PubMed ID
30677883 View in PubMed
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Assessing ecotoxicity of biomining effluents in stream ecosystems by in situ invertebrate bioassays: A case study in Talvivaara, Finland.

https://arctichealth.org/en/permalink/ahliterature284211
Source
Environ Toxicol Chem. 2017 Jan;36(1):147-155
Publication Type
Article
Date
Jan-2017
Author
Johanna Salmelin
Matti T Leppänen
Anna K Karjalainen
Kari-Matti Vuori
Almut Gerhardt
Heikki Hämäläinen
Source
Environ Toxicol Chem. 2017 Jan;36(1):147-155
Date
Jan-2017
Language
English
Publication Type
Article
Keywords
Animals
Behavior, Animal - drug effects
Biological Assay
Ecosystem
Ecotoxicology
Environmental Monitoring - methods
Finland
Insects
Mining
Oligochaeta - drug effects
Rivers - chemistry
Water Pollutants, Chemical - analysis - toxicity
Abstract
Mining of sulfide-rich pyritic ores produces acid mine drainage waters and has induced major ecological problems in aquatic ecosystems worldwide. Biomining utilizes microbes to extract metals from the ore, and it has been suggested as a new sustainable way to produce metals. However, little is known of the potential ecotoxicological effects of biomining. In the present study, biomining impacts were assessed using survival and behavioral responses of aquatic macroinvertebrates at in situ exposures in streams. The authors used an impedance conversion technique to measure quantitatively in situ behavioral responses of larvae of the regionally common mayfly, Heptagenia dalecarlica, to discharges from the Talvivaara mine (Sotkamo, Northern Finland), which uses a biomining technique. Behavioral responses measured in 3 mine-impacted streams were compared with those measured in 3 reference streams. In addition, 3-d survival of the mayfly larvae and the oligochaete Lumbriculus variegatus was measured in the study sites. Biomining impacts on stream water quality included increased concentrations of sulfur, sulfate, and metals, especially manganese, cadmium, zinc, sodium, and calcium. Survival of the invertebrates in the short term was not affected by the mine effluents. In contrast, apparent behavioral changes in mayfly larvae were detected, but these responses were not consistent among sites, which may reflect differing natural water chemistry of the study sites. Environ Toxicol Chem 2017;36:147-155. © 2016 SETAC.
PubMed ID
27253991 View in PubMed
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Assessment of Fish Embryo Survival and Growth by In Situ Incubation in Acidic Boreal Streams Undergoing Biomining Effluents.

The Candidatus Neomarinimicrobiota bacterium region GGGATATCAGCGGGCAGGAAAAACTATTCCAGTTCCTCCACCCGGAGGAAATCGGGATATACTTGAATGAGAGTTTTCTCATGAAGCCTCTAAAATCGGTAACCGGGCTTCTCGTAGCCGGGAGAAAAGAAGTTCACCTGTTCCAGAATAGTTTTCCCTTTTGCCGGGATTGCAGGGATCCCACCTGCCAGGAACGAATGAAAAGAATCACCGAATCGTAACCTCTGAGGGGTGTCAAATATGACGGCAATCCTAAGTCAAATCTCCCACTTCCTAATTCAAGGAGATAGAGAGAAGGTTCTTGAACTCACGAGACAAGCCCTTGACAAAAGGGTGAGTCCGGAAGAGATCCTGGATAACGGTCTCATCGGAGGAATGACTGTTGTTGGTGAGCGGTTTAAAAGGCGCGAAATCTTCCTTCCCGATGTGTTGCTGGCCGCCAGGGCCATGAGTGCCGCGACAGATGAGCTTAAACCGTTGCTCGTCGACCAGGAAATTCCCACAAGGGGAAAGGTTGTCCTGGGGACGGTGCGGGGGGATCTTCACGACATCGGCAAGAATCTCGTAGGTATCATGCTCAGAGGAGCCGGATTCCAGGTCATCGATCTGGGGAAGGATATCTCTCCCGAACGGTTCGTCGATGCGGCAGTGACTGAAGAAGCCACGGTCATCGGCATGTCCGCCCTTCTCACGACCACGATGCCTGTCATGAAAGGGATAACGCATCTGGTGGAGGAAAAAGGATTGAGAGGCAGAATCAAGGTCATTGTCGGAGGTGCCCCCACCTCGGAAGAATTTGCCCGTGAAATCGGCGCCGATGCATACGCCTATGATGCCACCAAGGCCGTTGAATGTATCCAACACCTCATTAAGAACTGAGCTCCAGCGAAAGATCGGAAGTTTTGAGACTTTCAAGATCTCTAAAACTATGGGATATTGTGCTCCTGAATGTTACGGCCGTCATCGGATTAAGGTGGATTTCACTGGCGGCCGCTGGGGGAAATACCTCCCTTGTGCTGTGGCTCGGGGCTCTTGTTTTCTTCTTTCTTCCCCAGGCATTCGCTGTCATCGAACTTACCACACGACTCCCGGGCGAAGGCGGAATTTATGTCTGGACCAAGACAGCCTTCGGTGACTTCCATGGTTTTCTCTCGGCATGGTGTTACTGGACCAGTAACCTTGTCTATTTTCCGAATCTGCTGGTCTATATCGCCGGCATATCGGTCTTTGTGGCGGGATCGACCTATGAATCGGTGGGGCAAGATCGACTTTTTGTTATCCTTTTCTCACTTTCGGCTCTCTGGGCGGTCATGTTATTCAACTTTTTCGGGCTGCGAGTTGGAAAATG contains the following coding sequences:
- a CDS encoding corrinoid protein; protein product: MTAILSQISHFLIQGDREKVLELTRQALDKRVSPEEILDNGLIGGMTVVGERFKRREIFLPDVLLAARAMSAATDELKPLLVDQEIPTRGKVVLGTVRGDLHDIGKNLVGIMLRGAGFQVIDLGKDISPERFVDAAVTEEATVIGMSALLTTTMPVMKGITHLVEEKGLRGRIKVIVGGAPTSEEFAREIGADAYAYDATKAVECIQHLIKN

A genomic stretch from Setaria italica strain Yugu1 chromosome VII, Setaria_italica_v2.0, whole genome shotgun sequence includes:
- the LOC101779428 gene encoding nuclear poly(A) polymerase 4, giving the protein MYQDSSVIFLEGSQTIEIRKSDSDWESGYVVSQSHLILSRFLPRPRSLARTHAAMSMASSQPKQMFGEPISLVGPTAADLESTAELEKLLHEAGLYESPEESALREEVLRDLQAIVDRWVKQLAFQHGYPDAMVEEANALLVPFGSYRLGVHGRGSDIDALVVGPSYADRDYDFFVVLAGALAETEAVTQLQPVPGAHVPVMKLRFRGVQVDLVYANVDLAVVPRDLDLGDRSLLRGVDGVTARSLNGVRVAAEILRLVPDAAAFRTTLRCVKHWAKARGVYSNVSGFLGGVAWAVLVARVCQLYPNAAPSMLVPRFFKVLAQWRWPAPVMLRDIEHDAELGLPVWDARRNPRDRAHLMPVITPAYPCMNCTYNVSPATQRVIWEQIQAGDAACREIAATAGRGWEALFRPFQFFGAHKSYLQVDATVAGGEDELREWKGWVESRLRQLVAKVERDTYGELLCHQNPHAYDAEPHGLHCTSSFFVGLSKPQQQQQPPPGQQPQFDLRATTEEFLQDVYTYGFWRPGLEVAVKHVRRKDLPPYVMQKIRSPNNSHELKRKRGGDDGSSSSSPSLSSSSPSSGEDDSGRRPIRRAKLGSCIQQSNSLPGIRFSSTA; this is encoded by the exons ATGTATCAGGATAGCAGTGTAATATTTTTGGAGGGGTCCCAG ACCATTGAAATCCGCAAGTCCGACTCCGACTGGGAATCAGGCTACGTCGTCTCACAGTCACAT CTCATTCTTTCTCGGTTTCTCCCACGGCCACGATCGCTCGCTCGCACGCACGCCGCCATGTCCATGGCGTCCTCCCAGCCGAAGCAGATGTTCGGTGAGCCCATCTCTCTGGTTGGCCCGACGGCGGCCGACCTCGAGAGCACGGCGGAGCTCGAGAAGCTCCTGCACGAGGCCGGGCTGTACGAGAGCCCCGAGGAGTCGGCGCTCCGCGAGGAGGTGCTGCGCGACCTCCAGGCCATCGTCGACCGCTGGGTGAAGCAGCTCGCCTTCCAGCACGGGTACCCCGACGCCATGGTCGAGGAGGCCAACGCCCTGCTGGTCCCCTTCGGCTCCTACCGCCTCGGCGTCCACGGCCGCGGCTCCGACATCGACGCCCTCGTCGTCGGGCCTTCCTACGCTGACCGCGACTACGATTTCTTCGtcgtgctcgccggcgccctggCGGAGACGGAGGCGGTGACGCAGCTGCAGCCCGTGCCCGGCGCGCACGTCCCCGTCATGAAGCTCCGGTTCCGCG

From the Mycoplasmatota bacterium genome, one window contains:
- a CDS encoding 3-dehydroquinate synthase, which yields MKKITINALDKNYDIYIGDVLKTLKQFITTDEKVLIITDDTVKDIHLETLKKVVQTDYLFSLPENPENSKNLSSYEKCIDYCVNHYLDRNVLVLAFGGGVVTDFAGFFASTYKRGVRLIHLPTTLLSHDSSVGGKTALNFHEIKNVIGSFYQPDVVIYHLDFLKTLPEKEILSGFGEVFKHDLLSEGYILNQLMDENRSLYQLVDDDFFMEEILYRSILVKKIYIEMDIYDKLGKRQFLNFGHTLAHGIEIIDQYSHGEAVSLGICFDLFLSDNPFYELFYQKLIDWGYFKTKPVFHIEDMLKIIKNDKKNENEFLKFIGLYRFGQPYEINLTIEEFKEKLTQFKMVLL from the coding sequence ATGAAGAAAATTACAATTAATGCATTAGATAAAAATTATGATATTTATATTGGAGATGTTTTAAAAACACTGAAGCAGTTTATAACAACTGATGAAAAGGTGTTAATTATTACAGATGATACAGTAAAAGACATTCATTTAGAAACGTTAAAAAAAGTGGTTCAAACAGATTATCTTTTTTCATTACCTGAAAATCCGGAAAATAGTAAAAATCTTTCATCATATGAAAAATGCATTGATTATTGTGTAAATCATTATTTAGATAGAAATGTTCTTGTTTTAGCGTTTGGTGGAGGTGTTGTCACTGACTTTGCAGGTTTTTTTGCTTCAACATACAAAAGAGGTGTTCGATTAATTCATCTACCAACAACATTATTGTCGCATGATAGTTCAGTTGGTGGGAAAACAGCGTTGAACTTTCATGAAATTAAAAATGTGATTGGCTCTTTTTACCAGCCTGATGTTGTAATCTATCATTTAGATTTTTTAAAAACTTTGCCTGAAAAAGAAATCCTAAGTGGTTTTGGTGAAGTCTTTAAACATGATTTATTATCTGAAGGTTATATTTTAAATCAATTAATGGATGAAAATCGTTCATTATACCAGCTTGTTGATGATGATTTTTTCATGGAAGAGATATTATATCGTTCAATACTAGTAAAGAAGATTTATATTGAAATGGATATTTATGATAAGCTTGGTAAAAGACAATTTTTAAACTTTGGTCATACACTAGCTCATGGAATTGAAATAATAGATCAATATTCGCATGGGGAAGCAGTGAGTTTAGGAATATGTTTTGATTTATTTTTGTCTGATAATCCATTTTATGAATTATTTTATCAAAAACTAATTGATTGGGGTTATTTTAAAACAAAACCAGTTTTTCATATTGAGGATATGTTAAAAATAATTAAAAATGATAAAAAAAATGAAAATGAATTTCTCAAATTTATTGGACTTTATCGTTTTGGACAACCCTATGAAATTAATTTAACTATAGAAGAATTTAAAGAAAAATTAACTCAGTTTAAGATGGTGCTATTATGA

https://arctichealth.org/en/permalink/ahliterature299616
Source
Arch Environ Contam Toxicol. 2019 Jan; 76(1):51-65
Publication Type
Journal Article
Date
Jan-2019
Author
Hanna E Arola
Anna K Karjalainen
Jukka T Syrjänen
Maija Hannula
Ari Väisänen
Juha Karjalainen
Author Affiliation
Department of Biological and Environmental Science, University of Jyväskylä, PO Box 35, 40014, Jyväskylä, Finland. hanna.e.arola@jyu.fi.
Source
Arch Environ Contam Toxicol. 2019 Jan; 76(1):51-65
Date
Jan-2019
Language
English
Publication Type
Journal Article
Keywords
Animals
Embryo, Nonmammalian - drug effects
Embryonic Development - drug effects
Environmental Monitoring - methods
Finland
Metals - analysis - toxicity
Mining
Rivers - chemistry
Salmonidae - embryology
Seasons
Sulfates - analysis - toxicity
Trout - embryology
Water Pollutants, Chemical - analysis - toxicity
Abstract
The applicability of an in situ incubation method in monitoring the effects of metal mining on early life stages of fish was evaluated by investigating the impacts of a biomining technology utilizing mine on the mortality, growth, and yolk consumption of brown trout (Salmo trutta) and whitefish (Coregonus lavaretus) embryos. Newly fertilized eggs were incubated from autumn 2014 to spring 2015 in six streams under the influence of the mine located in North-Eastern Finland and in six reference streams. Although the impacted streams clearly had elevated concentrations of several metals and sulfate, the embryonic mortality of the two species did not differ between the impacted and the reference streams. Instead, particle accumulation to some cylinders had a significant impact on the embryonic mortality of both species. In clean cylinders, mortality was higher in streams with lower minimum pH. However, low pH levels were evident in both the reference and the mine-impacted groups. The embryonic growth of neither species was impacted by the mining activities, and the growth and yolk consumption of the embryos was mainly regulated by water temperature. Surprisingly, whitefish embryos incubated in streams with lower minimum pH had larger body size. In general, the applied in situ method is applicable in boreal streams for environmental assessment and monitoring, although in our study, we did not observe a specific mining impact differing from the effects of other environmental factors related to catchment characteristics.
PubMed ID
30218120 View in PubMed
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Behaviour of radionuclides during microbially-induced mining of nickel at Talvivaara, Eastern Finland.

https://arctichealth.org/en/permalink/ahliterature276633
Source
J Environ Radioact. 2016 Jan;151 Pt 1:105-13
Publication Type
Article
Date
Jan-2016
Author
Hanna Tuovinen
Esa Pohjolainen
Janne Lempinen
Daniela Vesterbacka
David Read
Dina Solatie
Jukka Lehto
Source
J Environ Radioact. 2016 Jan;151 Pt 1:105-13
Date
Jan-2016
Language
English
Publication Type
Article
Keywords
Finland
Mining
Nickel
Radiation monitoring
Soil Pollutants, Radioactive - analysis
Abstract